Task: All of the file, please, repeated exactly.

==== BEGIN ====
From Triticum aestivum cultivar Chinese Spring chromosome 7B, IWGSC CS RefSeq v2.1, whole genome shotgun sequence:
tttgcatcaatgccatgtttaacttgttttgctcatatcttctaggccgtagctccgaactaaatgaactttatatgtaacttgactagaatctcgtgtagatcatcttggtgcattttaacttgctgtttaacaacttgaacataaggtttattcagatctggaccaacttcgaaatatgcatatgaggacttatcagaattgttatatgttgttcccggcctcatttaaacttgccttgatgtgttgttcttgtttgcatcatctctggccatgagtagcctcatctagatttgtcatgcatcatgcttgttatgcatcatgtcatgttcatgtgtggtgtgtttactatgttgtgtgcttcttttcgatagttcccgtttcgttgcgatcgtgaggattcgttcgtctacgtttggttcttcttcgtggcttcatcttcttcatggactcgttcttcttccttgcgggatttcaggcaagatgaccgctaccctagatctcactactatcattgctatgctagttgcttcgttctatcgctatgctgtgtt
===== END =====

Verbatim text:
From Triticum aestivum cultivar Chinese Spring chromosome 7B, IWGSC CS RefSeq v2.1, whole genome shotgun sequence:
tttgcatcaatgccatgtttaacttgttttgctcatatcttctaggccgtagctccgaactaaatgaactttatatgtaacttgactagaatctcgtgtagatcatcttggtgcattttaacttgctgtttaacaacttgaacataaggtttattcagatctggaccaacttcgaaatatgcatatgaggacttatcagaattgttatatgttgttcccggcctcatttaaacttgccttgatgtgttgttcttgtttgcatcatctctggccatgagtagcctcatctagatttgtcatgcatcatgcttgttatgcatcatgtcatgttcatgtgtggtgtgtttactatgttgtgtgcttcttttcgatagttcccgtttcgttgcgatcgtgaggattcgttcgtctacgtttggttcttcttcgtggcttcatcttcttcatggactcgttcttcttccttgcgggatttcaggcaagatgaccgctaccctagatctcactactatcattgctatgctagttgcttcgttctatcgctatgctgtgtt